- Excellence in Teaching, 1994 Description
- Excellence in Teaching, 1993 Description
- Excellence in Teaching, 1992
- Undergraduate Division Excellence in Teaching Award, 1991
In The News
- The Art Of Haggling, Forbes - 10/08/2009
- How to Become a Master Persuader, CBS – Money Watch - 07/07/2009
Knowledge @ Wharton
LGST206 - Negotiation and Conflict Resolution
This course examines the art and science of negotiation, with additional emphasis on conflict resolution. Students will engage in a number of simulated negotiations ranging from simple one-issue transactions to multi-party joint ventures. Through these exercises and associated readings, students explore the basic theoretical models of bargaining and have an opportunity to test and improve their negotiation skills.
LGST227 - Literature of Success
This course explores the history, literature, and philosophy of two age-old questions: what does it mean to be successful and how does one achieve this elusive goal? It surveys some of the classics of the "success" genre - from Benjamin Franklin's Autobiography in the 18th century to Dale Carnegie's How to Win Friends and Influence People and Marcus Buckingham's Now, Discover Your Strengths in the 20th and 21st centuries. Case studies of remarkable achievements in business and society and Arthur Miller's play Death of a Salesman provide additional contexts within which to reflect on the questions at the center of the course. Students will keep a personal journal and use web-based tools to examine their own character strengths, talents, and achievement orientations. Grading is based on class attendance and participation, reading response papers, personal journals on assigned topics involving self reflection, a mid-term paper on an assigned research subject related to success, and a final, longer paper exploring, based on course readings and original research, each students personal philosophy of success. No final exam.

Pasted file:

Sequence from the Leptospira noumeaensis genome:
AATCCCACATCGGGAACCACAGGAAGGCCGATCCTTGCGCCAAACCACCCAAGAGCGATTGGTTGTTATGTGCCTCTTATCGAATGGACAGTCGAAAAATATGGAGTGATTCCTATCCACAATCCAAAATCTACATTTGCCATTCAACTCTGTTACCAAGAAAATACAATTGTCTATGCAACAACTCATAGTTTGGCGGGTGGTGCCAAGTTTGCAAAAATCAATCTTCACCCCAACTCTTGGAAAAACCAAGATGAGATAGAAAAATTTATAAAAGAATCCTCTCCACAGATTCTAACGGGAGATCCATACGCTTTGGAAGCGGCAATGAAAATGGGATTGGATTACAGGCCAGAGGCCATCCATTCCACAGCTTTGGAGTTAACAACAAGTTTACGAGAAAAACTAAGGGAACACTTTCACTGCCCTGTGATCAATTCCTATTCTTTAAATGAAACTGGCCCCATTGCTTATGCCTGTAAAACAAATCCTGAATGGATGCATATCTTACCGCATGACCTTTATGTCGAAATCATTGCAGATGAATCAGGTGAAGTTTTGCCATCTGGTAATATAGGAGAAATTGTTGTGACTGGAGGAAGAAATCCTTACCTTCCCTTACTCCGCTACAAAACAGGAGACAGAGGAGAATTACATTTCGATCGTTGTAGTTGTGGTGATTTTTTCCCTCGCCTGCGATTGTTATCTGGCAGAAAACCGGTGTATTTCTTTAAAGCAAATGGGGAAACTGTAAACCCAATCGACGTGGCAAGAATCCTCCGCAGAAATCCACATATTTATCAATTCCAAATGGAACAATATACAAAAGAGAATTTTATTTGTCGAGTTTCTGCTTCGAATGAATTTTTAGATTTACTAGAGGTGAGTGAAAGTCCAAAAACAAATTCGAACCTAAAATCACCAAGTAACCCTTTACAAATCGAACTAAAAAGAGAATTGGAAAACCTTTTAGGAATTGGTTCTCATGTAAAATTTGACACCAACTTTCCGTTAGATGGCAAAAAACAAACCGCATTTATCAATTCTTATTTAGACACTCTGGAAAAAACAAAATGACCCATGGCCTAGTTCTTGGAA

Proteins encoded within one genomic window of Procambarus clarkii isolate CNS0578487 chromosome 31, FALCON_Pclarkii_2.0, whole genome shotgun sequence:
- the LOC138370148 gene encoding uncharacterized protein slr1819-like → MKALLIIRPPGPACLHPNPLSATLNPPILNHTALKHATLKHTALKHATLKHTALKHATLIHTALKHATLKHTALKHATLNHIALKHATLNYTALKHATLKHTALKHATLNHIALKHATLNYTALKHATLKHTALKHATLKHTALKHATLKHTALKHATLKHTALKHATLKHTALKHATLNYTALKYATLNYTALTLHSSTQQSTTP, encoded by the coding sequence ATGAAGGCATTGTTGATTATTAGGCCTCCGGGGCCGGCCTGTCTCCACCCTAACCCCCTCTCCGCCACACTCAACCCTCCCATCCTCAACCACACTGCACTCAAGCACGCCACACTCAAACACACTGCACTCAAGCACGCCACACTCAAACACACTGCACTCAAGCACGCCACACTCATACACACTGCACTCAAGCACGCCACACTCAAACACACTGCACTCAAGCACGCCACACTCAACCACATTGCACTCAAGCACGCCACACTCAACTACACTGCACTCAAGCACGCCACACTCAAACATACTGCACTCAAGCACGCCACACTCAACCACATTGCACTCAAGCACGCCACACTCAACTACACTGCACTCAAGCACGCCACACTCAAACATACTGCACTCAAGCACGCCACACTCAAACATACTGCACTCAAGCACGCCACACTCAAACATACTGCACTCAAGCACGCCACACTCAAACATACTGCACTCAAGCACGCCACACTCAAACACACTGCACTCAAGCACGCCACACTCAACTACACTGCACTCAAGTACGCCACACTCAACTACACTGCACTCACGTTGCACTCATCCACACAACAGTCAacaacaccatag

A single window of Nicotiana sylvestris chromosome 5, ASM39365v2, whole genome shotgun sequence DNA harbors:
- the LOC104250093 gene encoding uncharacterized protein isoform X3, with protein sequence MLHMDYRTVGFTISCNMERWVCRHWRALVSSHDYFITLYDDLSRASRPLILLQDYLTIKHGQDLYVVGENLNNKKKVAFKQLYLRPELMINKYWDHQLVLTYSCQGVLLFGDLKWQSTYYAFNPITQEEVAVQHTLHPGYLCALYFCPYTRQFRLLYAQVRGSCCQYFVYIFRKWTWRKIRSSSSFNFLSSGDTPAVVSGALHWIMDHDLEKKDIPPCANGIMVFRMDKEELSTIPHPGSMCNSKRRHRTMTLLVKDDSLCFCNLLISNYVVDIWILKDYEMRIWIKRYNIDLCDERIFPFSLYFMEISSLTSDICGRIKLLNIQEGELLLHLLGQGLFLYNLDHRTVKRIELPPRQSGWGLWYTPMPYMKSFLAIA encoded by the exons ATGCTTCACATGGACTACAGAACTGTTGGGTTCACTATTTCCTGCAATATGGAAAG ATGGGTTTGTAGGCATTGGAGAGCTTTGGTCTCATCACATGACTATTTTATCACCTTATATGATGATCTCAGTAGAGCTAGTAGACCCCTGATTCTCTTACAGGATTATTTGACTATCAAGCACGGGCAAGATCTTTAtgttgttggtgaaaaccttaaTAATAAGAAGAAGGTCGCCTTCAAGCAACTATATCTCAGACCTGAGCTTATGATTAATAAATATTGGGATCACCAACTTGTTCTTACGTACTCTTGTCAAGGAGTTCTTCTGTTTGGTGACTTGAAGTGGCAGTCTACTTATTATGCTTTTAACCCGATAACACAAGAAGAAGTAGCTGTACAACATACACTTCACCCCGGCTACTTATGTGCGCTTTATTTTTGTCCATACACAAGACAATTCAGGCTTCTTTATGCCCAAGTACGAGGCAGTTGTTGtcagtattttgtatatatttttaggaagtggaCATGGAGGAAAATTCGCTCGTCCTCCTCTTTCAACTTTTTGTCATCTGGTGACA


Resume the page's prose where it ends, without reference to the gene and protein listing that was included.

LGST612 - Responsibility in Professional Services
This course uses a professional services context to introduce students to important ethical and legal challenges they will face as leaders in such fields as financial services, health care, real estate, and consulting. However, the scope is not limited to these contexts and will be equally useful to students preparing for any managerial position that is likely to place them in advisory and/or agency roles owing duties to employers, clients, suppliers, and customers. Although coverage will vary depending on instructor, the focus of the course will be on developing skills in ethical and legal analyses that can assist managers as they make both individual-level and firm-level decisions about the responsible courses of action when duties, loyalties, rules, norms, and interests are in conflict. For example, the rules of insider trading may form the basis for lessons in some sections.
Group assignments, role-plays, and case studies may, at the instructor's discretion, be used to help illustrate the basic theoretical frameworks. The type of thematic question the course may address is whether management can or should be considered a "profession" in the ways that law and medicine are. In some sections, students will form "industry groups" representing different service sectors. These groups will research and present critiques of existing ethical codes as well as draft their own individual "personal codes of conduct" based on course materials and industry norms, as well as personal and/or religious values
Format: class participation, quiz, group report, and final paper. Materials: coursepack. Prerequisites: none.